Overdose deaths in Salem County have risen each year from five in 2013 to 43 in 2019, according to the NJ Coordinator for Addiction Responses and Enforcement Strategies.
In hopes of reducing opioid use and opioid-related deaths, SMC recently launched the Emergency Department Addiction Pathways program— a medication-assisted treatment program for opioid use disorders.
“We want to be the place where patients can turn when they need help,” said Dr. Tammy Torres, CEO. “Too many lives are lost due to opioid addiction. We want to lower those numbers.”
In honor of International Overdose Awareness Day on Aug. 31, SMC hopes to bring awareness to this tragic epidemic by sharing this story of loss.
She Wanted to Live
She was an award-winning dancer, a pageant queen, and a role model. But now she’s dead because of a heroin addiction that started with prescription pain killers.
Alanna Liable of Pennsville Township died on January 24, 2018, of a heroin overdose at the age of 33.
“It was pills that started it all,” said Erin Liable, Alanna’s mother.
Alanna was injured while snowboarding in 2013 and was given a prescription for Percocet.
“She was given a two-month prescription then cut off with no plan for pain management,” Liable said. “She started to withdraw and was still in pain, so she was getting pain killers off the street. They were expensive, so the dealer told her heroin was the same but much cheaper. She was so sick from withdraw that she crossed that line and sold her soul to the devil.”
She first went into rehab in January 2016. She came home in May and survived another overdose on Mother’s Day.
After several more overdoses, she went to a facility in Prescott, AZ, in August of the same year. It was there where she finally beat the demon.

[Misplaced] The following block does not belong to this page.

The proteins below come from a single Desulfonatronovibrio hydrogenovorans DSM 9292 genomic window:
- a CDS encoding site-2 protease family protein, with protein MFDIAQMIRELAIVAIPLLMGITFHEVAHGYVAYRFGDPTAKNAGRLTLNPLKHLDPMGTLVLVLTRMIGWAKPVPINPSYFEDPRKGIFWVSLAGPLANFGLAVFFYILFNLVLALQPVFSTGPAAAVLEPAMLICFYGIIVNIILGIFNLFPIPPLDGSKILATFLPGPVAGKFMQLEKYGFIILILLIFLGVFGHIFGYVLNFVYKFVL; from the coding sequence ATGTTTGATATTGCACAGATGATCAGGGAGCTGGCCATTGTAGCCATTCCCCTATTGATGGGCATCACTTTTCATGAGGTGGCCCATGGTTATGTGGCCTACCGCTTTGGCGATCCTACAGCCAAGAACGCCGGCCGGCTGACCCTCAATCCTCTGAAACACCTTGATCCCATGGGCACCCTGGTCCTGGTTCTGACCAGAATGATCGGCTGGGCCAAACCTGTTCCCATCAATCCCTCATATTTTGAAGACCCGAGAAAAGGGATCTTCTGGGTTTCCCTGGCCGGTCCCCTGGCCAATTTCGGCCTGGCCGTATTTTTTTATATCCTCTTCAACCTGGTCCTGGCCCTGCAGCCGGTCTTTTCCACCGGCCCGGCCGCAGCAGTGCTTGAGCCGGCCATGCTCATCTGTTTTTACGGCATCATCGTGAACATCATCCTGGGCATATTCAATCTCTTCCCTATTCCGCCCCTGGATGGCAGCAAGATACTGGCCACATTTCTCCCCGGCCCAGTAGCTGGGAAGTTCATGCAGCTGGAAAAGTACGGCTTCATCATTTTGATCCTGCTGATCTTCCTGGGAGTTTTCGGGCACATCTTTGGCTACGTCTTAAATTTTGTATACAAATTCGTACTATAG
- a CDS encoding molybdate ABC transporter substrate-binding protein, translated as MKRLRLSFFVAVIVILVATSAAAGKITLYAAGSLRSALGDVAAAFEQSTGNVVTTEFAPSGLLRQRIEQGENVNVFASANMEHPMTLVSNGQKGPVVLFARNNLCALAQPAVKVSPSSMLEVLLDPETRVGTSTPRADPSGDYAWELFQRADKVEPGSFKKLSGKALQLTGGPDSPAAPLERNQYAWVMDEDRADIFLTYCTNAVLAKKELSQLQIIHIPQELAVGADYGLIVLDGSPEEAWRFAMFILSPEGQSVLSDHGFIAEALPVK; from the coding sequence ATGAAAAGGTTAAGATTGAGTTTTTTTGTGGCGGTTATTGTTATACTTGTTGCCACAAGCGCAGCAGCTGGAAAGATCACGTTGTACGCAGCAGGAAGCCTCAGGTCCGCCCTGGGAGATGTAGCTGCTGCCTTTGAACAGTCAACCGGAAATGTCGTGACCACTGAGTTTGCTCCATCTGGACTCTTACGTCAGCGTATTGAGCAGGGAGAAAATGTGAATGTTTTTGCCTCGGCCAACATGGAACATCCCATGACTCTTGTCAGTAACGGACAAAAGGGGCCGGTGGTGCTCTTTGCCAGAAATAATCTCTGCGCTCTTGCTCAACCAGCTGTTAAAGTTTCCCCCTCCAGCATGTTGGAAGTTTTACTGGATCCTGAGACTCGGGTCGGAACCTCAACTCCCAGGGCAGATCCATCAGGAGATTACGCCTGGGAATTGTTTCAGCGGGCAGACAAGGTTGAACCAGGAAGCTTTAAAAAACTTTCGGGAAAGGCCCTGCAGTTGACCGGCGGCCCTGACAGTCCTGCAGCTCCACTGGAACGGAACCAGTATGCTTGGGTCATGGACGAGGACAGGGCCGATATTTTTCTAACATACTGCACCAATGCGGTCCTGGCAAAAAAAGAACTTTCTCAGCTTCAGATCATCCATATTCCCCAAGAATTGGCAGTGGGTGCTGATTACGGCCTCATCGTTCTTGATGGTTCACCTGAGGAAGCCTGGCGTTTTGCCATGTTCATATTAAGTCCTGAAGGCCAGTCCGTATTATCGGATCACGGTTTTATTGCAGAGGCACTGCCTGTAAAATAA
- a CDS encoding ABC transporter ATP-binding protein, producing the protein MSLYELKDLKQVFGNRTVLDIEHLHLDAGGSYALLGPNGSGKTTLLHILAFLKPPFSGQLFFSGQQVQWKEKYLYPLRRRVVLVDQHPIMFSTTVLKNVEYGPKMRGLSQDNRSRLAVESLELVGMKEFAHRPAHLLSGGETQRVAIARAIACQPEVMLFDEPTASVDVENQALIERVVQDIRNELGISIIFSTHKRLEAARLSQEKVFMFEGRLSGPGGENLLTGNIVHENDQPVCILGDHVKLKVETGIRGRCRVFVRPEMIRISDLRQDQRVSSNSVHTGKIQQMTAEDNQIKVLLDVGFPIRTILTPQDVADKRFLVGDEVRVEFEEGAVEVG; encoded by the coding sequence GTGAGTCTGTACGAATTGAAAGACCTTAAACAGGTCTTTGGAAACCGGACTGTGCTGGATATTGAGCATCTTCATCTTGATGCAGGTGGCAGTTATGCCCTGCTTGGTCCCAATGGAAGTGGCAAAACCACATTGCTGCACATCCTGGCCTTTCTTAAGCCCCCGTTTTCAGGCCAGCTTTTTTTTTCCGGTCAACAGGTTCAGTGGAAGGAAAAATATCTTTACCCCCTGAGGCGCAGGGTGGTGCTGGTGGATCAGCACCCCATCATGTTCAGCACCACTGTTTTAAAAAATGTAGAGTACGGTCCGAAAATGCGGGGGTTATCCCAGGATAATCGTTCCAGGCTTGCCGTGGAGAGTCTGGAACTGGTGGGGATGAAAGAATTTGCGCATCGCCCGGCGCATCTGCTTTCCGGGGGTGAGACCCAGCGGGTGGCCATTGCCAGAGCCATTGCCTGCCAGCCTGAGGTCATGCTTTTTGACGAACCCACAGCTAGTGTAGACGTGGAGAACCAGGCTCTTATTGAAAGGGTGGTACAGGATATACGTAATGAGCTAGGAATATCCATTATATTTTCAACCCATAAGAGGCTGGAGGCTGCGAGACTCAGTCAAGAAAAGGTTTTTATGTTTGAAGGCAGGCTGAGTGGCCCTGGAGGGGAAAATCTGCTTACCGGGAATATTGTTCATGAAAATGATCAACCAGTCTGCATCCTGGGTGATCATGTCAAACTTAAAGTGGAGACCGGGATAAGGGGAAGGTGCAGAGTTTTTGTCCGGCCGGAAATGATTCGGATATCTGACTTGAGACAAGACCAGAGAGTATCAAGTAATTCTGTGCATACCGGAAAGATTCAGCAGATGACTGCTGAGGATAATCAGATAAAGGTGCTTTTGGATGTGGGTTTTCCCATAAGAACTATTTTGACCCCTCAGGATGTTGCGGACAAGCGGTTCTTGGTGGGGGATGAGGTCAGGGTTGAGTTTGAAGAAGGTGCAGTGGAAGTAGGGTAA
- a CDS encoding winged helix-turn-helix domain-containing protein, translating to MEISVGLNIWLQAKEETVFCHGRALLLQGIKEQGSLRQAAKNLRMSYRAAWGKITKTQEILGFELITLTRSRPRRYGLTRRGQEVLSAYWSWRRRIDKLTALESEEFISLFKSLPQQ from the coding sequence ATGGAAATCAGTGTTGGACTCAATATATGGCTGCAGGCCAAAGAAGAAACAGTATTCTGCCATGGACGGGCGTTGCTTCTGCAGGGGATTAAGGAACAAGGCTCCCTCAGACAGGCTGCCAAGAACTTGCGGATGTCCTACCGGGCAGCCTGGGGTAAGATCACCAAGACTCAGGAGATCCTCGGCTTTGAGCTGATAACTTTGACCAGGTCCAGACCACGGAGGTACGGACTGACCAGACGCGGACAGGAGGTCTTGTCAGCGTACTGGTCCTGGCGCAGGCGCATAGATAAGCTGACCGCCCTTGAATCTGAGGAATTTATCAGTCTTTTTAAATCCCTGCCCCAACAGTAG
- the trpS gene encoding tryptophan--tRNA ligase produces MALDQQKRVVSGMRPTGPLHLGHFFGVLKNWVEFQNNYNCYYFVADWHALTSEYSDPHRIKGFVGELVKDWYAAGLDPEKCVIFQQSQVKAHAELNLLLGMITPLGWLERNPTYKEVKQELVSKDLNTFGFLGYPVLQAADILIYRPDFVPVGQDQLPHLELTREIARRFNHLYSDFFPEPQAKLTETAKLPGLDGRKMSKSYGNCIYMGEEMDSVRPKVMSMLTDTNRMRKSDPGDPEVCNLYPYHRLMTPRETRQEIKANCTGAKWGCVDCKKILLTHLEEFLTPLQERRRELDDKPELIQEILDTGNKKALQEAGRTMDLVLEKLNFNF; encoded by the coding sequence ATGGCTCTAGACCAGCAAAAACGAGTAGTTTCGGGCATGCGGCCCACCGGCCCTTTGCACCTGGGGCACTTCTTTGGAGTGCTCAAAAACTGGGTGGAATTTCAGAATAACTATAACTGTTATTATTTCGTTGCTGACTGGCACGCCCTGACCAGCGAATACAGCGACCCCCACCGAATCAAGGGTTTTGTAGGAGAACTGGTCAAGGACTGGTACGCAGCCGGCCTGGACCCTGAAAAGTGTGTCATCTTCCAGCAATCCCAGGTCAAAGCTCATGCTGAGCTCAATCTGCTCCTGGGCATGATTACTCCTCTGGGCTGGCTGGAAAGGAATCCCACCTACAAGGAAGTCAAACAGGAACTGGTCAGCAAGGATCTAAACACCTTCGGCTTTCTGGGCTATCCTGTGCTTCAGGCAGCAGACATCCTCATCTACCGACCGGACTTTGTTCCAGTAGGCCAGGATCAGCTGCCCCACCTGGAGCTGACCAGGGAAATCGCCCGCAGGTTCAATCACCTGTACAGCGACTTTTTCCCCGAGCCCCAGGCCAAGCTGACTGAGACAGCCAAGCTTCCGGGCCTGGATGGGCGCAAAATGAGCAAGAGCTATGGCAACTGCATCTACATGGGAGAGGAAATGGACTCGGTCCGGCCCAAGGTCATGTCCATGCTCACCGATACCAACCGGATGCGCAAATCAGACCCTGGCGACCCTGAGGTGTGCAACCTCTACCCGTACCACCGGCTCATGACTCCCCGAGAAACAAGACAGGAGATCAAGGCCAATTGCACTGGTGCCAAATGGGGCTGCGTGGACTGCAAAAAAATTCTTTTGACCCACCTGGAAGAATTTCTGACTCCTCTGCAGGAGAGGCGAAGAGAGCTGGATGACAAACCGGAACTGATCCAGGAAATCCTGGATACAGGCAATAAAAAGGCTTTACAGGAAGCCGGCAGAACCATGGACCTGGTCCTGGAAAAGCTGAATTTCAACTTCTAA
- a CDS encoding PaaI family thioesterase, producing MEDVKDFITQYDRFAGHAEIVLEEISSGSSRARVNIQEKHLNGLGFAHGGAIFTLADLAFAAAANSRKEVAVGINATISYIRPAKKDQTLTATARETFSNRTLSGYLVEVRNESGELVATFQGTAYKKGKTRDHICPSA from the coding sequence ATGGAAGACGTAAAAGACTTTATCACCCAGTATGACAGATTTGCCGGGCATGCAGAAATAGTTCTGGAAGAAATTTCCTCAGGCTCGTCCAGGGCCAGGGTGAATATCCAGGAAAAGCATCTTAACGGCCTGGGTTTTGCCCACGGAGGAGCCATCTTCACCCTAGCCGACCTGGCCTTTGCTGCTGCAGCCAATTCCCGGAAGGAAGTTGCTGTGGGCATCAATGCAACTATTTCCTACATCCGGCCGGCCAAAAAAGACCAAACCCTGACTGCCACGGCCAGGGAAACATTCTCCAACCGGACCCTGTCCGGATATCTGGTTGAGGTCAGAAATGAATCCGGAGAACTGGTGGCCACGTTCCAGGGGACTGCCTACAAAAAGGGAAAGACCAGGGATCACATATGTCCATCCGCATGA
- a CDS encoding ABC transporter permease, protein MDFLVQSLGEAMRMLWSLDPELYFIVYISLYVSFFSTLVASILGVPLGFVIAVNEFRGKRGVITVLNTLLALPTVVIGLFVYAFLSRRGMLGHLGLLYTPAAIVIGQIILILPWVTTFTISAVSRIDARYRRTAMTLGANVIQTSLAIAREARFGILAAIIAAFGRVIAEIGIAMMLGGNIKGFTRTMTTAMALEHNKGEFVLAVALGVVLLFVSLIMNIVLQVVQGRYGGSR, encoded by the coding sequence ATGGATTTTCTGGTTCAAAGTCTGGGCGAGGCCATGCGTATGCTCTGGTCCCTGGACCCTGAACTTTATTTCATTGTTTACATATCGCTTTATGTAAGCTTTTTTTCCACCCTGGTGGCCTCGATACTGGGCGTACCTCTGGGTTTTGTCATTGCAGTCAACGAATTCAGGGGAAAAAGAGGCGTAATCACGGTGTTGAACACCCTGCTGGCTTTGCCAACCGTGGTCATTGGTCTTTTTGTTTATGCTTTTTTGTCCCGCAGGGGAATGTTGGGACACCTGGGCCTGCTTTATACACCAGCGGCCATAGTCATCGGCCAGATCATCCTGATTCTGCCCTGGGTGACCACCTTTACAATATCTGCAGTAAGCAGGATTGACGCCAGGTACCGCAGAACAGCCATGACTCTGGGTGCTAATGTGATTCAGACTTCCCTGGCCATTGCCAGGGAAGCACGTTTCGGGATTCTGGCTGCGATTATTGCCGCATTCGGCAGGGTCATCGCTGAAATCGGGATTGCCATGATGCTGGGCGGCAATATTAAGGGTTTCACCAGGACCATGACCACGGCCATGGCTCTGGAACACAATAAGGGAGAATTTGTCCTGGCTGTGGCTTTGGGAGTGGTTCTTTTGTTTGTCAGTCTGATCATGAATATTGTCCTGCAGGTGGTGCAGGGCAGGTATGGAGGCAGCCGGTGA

“She did so well out there that she became a counselor herself,” Liable said.
Alanna wanted to live. However, when she returned to Pennsville in May 2017, she was pulled back into her addiction.
“She was slipping from the time she came home,” Liable said. “She had already lost custody of her daughter, was arrested, and overdosed several more times. I begged her to go back to rehab, but she said she didn’t want to leave her daughter ever again — not by rehab, jail or dying.”
The overdose that took Alanna’s life was her thirteenth.
“She never wanted this for her life,” Liable said.
Just two days after her death, a friend from the Arizona facility wrote this on her still-active Facebook page: “Your voice telling me to stay at the facility just one more night is something I took with me and held onto more than you know. I could tell you wanted to live. You inspired me and I never got the chance to tell you how much you impacted my life.”
Liable struggles with her daughter’s death every day.
“My heart has been ripped out,” she said. “She was the love of my life. I just want her back.”
Through the Addiction Pathways program, patients can come to the ED and request to be started on buprenorphine — a medication used to treat opioid disorders.
If you or someone you love needs help, please call the Addiction Pathways program at 856-469-8092 or come to the ED.